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Caregivers’ Guide for Sheltering and Evacuating

Caregivers’ Guide for Sheltering and Evacuating

AUBURN, Ala.—On any ordinary day, caregivers have many responsibilities caring for their patients. These responsibilities are amplified during emergency situations. As millions evacuate in Florida and Georgia, Alabama Extension professionals have some tips to share.

In emergency situations, caregivers may need to gather and prepare additional items to the standard emergency kit if they plan to shelter in place or are forced to evacuate a home.

Caregiver Emergency Kits

Here are some suggestions for caregivers to consider when assembling their kits:

  • special equipment for feeding or respiration of patient
  • special foods to meet dietary requirements
  • equipment for personal care such as a shower bench
  • regular medical treatments such as dialysis
  • communication equipment such as adaptive hearing or sight devices
  • backup for electricity-dependent equipment
  • medicine or prescriptions for a minimum of 2 weeks
  • mobility aids such as a wheelchair, walker or cane
  • service animals and their food and care items

Evacuating is difficult under any circumstance. Evacuating someone who needs special care requires extra planning. The American Red Cross designates specific sites in each locale as special needs or medical needs shelters.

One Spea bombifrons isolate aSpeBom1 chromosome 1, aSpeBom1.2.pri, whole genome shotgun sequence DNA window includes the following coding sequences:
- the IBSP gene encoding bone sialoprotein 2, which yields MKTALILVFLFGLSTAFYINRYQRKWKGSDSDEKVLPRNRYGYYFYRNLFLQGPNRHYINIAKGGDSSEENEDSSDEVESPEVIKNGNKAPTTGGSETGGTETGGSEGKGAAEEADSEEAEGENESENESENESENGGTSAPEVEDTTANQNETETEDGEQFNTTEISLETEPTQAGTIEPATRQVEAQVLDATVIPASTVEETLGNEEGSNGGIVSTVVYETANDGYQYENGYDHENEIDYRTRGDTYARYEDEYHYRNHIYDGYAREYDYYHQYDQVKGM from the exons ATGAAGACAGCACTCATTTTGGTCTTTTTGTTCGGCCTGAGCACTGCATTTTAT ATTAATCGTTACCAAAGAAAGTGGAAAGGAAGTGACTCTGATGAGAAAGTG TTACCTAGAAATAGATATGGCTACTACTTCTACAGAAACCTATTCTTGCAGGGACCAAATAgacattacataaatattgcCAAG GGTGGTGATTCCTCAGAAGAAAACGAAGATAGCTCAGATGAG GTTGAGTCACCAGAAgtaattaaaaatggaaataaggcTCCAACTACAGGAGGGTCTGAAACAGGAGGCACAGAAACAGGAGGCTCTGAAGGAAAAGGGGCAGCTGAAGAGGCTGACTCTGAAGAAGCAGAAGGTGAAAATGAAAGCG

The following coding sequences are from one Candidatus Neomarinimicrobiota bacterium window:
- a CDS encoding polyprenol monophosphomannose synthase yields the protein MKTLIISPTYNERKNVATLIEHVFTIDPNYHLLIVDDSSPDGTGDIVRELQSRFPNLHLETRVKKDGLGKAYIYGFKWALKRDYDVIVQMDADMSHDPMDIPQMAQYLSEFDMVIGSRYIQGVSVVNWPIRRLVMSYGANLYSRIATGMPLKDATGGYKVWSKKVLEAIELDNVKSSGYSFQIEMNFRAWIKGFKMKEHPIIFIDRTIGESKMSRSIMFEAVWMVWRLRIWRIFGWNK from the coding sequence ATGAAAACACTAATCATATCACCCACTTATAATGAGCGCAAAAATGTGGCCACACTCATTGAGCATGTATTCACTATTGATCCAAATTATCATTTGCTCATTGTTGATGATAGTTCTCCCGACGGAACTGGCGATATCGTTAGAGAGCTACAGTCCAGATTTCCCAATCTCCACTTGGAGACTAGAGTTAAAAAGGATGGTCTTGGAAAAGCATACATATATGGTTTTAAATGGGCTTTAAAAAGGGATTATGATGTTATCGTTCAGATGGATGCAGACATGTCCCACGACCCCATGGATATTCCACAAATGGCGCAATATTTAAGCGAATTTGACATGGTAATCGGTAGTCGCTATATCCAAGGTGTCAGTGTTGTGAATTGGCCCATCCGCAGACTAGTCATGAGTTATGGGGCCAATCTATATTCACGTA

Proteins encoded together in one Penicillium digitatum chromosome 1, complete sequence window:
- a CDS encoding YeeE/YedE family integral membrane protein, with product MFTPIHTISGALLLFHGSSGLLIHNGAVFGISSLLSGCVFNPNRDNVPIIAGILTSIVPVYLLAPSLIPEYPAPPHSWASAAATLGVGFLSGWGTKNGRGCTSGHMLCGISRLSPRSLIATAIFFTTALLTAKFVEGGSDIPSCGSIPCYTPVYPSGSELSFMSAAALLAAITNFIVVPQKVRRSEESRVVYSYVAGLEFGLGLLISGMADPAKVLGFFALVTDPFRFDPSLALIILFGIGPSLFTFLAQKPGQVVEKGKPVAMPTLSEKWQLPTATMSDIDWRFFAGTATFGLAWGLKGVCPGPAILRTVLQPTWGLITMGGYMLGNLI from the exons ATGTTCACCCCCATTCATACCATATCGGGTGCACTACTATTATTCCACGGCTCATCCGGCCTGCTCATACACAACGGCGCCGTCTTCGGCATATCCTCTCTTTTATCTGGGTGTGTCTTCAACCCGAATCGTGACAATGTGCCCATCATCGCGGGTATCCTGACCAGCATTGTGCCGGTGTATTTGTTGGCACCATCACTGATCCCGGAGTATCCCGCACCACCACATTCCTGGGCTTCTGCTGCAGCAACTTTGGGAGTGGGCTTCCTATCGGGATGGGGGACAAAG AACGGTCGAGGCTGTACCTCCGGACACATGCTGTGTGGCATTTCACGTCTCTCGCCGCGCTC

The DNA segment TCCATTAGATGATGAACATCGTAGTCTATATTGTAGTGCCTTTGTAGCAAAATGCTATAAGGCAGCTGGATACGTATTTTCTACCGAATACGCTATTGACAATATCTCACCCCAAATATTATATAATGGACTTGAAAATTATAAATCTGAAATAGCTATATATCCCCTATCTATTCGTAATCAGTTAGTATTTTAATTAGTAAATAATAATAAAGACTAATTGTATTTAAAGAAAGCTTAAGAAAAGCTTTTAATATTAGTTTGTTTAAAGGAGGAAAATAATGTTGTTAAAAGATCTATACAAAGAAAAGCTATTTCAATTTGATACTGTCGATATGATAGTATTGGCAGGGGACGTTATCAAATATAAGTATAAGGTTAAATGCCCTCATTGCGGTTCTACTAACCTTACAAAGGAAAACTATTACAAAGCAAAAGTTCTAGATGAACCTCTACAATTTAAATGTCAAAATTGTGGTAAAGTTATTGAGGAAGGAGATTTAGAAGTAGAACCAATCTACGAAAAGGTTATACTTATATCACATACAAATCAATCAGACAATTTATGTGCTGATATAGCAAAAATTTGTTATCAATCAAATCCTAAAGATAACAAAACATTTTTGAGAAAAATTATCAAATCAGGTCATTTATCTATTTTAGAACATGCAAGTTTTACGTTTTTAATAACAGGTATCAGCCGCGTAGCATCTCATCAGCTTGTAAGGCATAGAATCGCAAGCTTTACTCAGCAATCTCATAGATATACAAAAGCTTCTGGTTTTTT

Special Needs Shelters

Special needs shelters have staff and basic medical supplies to provide ongoing care for people whose medical conditions require more care than the typical Red Cross shelter provides. Most special needs shelters require you to preregister.

To find out where your local special needs shelters are located, and to preregister, contact your city or county emergency management agency. Fore more detailed information, visit www.ready.gov/individuals-access-functional-needs.

Service Animals

Always take the service animal with you when evacuating. Ask the local sheltering authority if service animals are allowed at evacuation facilities. Many states designate shelters that allow animals. Other shelters may prohibit them.

Plan ahead for the supplies the service animal will need. The animal will need food, water, medications, and sanitary and other types of supplies. Some shelters require documentation that the animal is a service animal and that it is up to date on vaccinations.

The Alabama Cooperative Extension System has an iBook to help families, businesses and communities prepare for storms and clean up after they pass. The Emergency Handbook is a comprehensive resource for emergency planning, preparation and storm recovery. It is available as a free download from iBooks.

Featured image by Kzenon/Shutterstock.com

About Donna Reynolds

One comment

  1. I think this post is very helpful in Florida as many peoples affected by flood. Nice for Caregivers and Caregiver Emergency Kits.

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